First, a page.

Thousands of years ago, myths were used to help frame the world of the ancients and dictate the guidelines of their societies. Today, they are often the first stories we learn as children, iconic tales where good and evil clash and humanity and fantasy collide. But what is the reality behind these stories? From the epic tragedy of Medusa, to Greek mythology's greatest action hero, Hercules, explore the myths and the legendary figures who inspired them.
This book is the perfect choice if you want a simple and detailed guide on the ancient Greeks' myths and legends that have survived the ages for so long that no one knows what truths are intertwined with the legends.
When the Colosseum was built in the late first century AD, the Romans, a people known for their architectural acumen, managed to amaze themselves. Martial, a Roman poet writing during the inauguration of the Colosseum, clearly believed the Colosseum was so grand a monument that it was even greater than the other Wonders of the Ancient World, which had been written about and visited endlessly by the Romans and Greeks in antiquity.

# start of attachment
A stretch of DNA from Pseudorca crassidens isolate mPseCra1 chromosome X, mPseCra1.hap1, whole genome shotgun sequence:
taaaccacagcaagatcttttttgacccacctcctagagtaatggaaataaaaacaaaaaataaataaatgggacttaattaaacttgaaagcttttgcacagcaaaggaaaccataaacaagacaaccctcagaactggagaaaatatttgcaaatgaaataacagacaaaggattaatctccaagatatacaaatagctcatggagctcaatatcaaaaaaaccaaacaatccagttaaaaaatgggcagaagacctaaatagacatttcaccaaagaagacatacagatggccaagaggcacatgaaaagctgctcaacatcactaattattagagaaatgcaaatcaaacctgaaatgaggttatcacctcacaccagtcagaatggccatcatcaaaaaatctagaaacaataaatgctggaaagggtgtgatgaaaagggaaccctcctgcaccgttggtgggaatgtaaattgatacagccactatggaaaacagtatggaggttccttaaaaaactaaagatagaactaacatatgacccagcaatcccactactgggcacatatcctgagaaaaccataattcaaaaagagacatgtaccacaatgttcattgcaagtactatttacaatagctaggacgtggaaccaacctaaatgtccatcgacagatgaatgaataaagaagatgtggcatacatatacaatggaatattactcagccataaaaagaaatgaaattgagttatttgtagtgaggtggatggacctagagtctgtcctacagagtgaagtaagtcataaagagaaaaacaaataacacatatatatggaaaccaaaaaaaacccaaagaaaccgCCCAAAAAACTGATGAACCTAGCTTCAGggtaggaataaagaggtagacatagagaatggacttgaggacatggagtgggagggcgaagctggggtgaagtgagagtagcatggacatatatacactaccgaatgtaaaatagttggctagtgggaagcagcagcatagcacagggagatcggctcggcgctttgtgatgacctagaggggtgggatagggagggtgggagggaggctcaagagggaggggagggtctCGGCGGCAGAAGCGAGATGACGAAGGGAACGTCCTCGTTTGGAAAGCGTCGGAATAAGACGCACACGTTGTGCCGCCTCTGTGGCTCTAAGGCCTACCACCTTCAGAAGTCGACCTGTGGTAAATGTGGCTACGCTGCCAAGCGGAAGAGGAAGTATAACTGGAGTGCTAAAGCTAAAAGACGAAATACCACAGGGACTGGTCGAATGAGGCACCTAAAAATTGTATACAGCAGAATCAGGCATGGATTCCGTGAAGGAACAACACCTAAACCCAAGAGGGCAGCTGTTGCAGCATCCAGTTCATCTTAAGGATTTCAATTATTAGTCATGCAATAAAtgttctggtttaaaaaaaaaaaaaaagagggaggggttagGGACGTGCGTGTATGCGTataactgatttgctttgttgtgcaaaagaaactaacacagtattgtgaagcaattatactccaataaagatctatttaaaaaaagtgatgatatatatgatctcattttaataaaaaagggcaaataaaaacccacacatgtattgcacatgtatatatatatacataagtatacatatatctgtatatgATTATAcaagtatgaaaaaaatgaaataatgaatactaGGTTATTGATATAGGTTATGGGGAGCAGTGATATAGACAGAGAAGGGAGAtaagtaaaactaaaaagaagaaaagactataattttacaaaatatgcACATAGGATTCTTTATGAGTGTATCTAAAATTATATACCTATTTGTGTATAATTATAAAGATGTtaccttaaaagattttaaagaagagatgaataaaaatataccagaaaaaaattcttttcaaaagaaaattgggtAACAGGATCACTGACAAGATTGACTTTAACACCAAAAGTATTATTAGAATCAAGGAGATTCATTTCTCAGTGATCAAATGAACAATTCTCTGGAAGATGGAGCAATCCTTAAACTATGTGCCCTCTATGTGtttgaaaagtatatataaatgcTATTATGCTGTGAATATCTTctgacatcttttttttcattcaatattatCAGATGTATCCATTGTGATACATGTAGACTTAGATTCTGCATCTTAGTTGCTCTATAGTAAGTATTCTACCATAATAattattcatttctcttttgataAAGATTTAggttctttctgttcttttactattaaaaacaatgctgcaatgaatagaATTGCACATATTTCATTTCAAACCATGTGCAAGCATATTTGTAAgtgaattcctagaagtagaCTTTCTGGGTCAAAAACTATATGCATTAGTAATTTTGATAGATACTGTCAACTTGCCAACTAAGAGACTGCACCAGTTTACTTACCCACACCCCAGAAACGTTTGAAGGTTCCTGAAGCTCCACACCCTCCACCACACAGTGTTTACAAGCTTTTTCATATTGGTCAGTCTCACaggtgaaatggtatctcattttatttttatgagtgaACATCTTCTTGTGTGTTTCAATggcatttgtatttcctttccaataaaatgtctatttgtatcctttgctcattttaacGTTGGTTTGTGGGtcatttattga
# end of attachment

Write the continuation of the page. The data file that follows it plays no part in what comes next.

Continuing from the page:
This is a paper that I wrote very early during my undergraduate work, and I cannot promise that it is very good, but it does give a fair overview of what the Aztecs faced in their final days, at the hands of Cortes and his men. The Aztecs stood up against immeasurable odds, fighting whom they believed, at first, were their gods, finally returned to Earth. When they realized their error, it was too late.
Includes descriptions of 20 important artifacts, including the Sphinx, the Rosetta Stone, King Tut's funerary mask, and many more Africa may have given rise to the first human beings. And Egypt probably gave rise to the first great civilizations, which continue to fascinate modern societies across the globe nearly 5,000 years later.
The brilliant sagas come to life with snippets of modern translations, told like tales of old should be told, with dread, heroics and excitement. The author combines his own expertise with the latest archeological findings and information given to us from ancient text to present a first-rate portrayal of the Vikings.